[Note: this post began as a comment I left on a post by Maria Anderson (@busynessgirl on twitter). She announced she's heading to a new job. I recently did that, too...]
As I announced recently, I’m leaving UBC and Vancouver for a new position at the University of California, San Diego. Amongst the hundreds of joys, sorrows, thrills and frustrations of leaving one community and joining another, twitter is playing an important part for me.
Yes, this is another post recommending you get on twitter if you’re not there yet. And if you are there, here’s another reason why that was a good choice.
One of the things that is making this move easier, and harder, is twitter. I already chat regularly with dozens of colleagues around the country that I’ve never met in person. I’m not leaving them behind when I move. They’re only an arm’s length away in Tweetdeck on my laptop and hootsuite on my phone. That’s only as far away as they’ve ever been.
There are lots of people I know, I like, I [gulp] love in real life, here in Vancouver, that I’ll continue to work with, laugh with, #happytears with, and occasionally #damnsomethinginmyeye with via Twitter.
It’s comforting that my followers and followings are coming with me. I waved goodbye to a few colleagues yesterday and felt almost no twinge of sadness because I chat with them almost every day on twitter.
Of course, getting together with colleagues and friends is important. We’re social animals, we need that interaction. I’m not suggesting I don’t value that or crave that. I am suggesting that twitter softens the gash of leaving your community.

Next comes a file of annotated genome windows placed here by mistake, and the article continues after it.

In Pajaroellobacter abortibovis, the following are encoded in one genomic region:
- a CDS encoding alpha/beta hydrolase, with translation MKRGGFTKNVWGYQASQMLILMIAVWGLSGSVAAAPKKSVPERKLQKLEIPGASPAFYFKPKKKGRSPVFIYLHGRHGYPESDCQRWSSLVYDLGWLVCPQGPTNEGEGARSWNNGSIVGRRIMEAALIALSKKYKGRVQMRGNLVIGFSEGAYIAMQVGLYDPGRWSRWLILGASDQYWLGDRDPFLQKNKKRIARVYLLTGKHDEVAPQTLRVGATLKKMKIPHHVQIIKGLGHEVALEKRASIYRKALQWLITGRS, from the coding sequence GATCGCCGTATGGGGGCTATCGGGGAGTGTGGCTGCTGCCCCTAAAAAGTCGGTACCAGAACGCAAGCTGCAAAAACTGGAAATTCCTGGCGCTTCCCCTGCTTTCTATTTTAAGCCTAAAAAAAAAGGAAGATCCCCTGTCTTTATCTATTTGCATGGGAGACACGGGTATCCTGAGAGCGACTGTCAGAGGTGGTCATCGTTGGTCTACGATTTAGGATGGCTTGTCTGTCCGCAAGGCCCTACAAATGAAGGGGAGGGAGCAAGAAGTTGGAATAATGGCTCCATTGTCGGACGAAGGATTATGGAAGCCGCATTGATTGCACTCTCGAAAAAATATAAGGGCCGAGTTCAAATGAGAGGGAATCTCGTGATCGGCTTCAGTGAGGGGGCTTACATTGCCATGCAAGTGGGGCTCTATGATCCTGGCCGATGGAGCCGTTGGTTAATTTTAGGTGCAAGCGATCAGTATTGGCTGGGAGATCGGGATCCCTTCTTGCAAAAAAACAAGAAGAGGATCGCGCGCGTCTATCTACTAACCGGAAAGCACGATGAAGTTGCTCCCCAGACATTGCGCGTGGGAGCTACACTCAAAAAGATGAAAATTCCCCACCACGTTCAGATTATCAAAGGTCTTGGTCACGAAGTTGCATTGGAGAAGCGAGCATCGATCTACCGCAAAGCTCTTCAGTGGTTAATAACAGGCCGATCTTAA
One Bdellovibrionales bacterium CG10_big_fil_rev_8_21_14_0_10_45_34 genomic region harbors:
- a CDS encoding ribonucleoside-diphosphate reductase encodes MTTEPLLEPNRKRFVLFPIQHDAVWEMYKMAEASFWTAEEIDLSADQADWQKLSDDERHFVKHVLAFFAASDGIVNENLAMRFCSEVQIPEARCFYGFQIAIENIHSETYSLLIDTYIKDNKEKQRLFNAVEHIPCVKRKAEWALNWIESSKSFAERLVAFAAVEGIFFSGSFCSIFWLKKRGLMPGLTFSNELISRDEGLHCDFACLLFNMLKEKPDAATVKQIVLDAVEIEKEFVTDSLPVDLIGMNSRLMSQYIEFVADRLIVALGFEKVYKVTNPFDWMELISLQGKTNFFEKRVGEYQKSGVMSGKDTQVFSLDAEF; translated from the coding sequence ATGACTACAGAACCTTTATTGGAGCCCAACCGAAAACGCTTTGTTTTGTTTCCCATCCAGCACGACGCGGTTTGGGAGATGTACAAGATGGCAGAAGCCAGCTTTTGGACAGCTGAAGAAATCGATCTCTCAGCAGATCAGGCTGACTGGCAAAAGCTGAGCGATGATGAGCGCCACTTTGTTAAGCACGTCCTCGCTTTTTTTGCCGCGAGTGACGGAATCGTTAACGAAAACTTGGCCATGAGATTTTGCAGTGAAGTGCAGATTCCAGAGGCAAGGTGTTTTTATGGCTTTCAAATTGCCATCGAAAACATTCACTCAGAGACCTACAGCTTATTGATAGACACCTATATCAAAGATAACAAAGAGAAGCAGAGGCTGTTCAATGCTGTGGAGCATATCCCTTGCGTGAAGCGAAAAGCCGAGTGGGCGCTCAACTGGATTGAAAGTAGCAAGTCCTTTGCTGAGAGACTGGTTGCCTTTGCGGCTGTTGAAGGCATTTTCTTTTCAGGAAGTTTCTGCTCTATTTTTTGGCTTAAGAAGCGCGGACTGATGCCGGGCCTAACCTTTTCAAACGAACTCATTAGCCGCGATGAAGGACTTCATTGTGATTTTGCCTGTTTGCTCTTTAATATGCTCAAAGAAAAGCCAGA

It’s funny but I felt bad, almost guilty, during the time between applying for the job and getting it because I couldn’t share my job-getting experiences with my Twitter community. You know, confidentiality of who’s applying for jobs, not wanting to reveal any info that might come back later. And honestly, not wanting to reveal going after a job and then not getting it. I’m so used to sharing my professional and personal adventures, I felt bad hiding the thrill of emailing my CV, or how nervous I was just before the interview, or the adrenaline rush when it was over.
It was such a relief to finally share my news.
There you have it:
Reason #781 for being on twitter: Your followers and followings come with you when you move.
(Image: adapted from Boxes by james.thompson on flickr (CC). I added the twitter logos, myself.)